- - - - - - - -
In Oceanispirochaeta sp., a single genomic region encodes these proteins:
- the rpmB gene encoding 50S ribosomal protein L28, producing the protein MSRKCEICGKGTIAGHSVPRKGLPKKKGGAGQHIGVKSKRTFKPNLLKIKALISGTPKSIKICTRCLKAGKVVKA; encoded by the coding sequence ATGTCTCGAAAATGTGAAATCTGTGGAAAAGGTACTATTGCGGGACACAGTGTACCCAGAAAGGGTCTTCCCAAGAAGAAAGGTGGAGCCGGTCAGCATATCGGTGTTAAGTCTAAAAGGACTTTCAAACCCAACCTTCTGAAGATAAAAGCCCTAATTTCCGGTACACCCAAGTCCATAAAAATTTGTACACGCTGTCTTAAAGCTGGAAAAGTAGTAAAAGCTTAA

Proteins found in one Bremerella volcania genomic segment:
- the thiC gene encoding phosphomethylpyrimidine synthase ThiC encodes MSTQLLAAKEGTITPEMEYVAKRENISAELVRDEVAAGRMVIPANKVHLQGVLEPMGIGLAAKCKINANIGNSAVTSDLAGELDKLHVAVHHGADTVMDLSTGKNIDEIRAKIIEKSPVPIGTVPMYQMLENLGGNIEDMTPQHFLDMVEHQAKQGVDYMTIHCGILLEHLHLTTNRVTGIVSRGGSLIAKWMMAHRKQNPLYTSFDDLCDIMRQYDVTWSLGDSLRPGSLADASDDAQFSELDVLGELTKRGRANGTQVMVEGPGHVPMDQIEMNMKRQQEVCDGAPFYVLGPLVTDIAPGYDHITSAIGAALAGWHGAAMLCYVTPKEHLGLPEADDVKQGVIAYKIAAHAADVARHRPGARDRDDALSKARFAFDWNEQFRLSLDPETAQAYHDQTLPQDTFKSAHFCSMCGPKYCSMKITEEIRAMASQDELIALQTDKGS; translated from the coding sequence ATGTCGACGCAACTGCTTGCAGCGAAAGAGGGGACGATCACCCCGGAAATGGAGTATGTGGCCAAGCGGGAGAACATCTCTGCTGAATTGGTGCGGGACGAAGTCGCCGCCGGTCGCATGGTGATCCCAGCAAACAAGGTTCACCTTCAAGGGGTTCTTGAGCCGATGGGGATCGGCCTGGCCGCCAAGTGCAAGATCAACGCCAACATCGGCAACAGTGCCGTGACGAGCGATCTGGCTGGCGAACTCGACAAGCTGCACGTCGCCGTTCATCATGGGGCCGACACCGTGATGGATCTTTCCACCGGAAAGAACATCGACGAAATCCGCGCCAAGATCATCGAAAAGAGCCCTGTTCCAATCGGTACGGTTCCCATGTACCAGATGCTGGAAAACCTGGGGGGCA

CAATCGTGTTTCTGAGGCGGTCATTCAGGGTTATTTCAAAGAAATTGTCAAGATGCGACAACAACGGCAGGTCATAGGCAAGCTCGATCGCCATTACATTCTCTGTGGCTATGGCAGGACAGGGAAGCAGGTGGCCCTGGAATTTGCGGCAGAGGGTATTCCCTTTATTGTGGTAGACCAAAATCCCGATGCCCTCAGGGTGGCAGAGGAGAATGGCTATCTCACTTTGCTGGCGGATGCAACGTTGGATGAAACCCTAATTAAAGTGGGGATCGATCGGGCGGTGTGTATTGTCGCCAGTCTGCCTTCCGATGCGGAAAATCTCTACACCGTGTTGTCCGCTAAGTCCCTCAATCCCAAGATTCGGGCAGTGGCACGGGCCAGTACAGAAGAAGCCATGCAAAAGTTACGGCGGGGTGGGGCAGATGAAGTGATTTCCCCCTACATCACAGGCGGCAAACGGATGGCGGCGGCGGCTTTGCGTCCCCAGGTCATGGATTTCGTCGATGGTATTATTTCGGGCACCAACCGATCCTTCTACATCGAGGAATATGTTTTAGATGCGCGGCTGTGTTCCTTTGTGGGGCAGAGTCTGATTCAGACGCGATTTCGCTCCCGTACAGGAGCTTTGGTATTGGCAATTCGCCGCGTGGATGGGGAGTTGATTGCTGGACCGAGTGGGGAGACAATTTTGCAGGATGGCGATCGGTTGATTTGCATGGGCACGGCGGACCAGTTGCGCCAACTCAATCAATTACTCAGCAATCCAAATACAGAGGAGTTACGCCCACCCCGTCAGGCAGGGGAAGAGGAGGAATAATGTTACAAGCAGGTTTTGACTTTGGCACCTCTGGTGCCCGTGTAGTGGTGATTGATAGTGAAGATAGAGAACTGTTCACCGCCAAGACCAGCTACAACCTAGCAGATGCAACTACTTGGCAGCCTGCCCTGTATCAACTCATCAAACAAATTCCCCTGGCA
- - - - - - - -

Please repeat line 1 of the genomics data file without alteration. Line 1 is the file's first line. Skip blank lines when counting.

In Oceanispirochaeta sp., a single genomic region encodes these proteins: